Uber considers leaving Taiwan again: Nikkei Asian Review

Ride-hailing company is dissatisfied with Ministry of Transportation proposals

Uber is considering leaving Taiwan.

Uber is considering leaving Taiwan. (CNA photo)

TAIPEI (Taiwan News) - United States ride-hailing company Uber Technologies is considering a withdrawal from Taiwan again due to new regulations proposed by the government, Japan’s Nikkei Asian Review reported Wednesday.

The new law would require Uber to charge hourly and daily fares instead of a rate based on the distance, while hailing a Uber car on the street would also be banned, the report said.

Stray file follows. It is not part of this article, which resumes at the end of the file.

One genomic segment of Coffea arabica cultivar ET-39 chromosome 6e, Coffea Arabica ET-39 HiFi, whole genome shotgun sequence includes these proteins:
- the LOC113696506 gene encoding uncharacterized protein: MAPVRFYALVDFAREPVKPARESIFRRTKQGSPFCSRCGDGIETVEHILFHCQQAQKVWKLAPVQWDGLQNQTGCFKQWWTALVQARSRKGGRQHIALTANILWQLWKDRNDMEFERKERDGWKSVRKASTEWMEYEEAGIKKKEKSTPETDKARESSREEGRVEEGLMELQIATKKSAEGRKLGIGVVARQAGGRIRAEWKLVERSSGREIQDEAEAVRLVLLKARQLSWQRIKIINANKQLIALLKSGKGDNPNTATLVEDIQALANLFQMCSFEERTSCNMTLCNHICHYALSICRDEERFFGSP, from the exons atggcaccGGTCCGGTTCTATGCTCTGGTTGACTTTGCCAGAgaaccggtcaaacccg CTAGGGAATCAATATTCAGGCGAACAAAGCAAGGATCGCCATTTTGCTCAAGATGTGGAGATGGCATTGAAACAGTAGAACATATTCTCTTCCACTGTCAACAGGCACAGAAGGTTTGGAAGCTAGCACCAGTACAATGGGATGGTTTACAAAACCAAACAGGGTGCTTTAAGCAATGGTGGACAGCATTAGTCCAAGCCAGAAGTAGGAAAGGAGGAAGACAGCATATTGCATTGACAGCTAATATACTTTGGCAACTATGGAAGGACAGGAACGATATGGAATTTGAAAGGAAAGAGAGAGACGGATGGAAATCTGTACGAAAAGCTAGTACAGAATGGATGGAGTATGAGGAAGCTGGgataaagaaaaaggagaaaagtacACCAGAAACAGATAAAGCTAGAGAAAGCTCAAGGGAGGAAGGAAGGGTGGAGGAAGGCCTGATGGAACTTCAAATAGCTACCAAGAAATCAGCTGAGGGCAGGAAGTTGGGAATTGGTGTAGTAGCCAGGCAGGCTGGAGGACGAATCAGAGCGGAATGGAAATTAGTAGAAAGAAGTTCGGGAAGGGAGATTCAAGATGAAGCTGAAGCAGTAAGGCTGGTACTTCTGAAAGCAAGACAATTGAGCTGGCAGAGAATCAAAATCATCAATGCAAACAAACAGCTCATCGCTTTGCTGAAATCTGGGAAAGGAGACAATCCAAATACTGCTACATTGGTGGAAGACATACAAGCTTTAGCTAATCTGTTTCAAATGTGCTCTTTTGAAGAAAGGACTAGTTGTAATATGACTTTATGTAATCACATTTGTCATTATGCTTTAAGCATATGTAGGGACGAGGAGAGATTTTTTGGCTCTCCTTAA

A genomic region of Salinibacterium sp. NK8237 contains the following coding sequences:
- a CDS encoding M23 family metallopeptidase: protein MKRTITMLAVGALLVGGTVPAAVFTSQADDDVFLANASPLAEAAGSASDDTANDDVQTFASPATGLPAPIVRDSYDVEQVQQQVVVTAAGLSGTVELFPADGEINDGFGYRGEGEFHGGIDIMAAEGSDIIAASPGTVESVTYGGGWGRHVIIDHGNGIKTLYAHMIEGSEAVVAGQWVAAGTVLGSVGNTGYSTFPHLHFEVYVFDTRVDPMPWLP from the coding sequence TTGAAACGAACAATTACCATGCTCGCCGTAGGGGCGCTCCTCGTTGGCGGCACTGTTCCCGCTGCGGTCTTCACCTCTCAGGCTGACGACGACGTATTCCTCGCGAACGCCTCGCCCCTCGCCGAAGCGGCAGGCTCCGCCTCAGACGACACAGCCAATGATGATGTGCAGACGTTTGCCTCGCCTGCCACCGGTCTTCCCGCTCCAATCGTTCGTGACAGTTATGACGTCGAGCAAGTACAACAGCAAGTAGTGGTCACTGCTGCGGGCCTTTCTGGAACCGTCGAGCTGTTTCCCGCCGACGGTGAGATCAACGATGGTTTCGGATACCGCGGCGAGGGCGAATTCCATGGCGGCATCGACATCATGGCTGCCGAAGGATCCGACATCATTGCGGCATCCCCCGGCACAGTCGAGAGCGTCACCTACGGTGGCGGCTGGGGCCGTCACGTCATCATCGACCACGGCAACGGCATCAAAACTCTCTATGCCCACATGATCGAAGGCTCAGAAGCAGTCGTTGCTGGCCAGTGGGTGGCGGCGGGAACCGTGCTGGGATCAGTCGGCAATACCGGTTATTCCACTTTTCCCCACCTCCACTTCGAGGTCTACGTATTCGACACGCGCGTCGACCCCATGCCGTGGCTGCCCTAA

Because of the Ministry of Transportation’s proposals to changing the rules, it would become difficult for Uber to run “properly,” leading to an eventual reconsideration of all its operations, the company’s policy chief for North Asia Emilie Potvin told the Nikkei Asian Review.

The plans pit rental car agencies, which work with Uber, against taxi drivers, who put up strong resistance about the competition from the American company.

Taiwan is Uber’s most successful market in North Asia with three million registered users and more than 10,000 drivers, according to website teletrader.com.

In 2017, the company suspended operations in Taiwan for two months following hefty fines.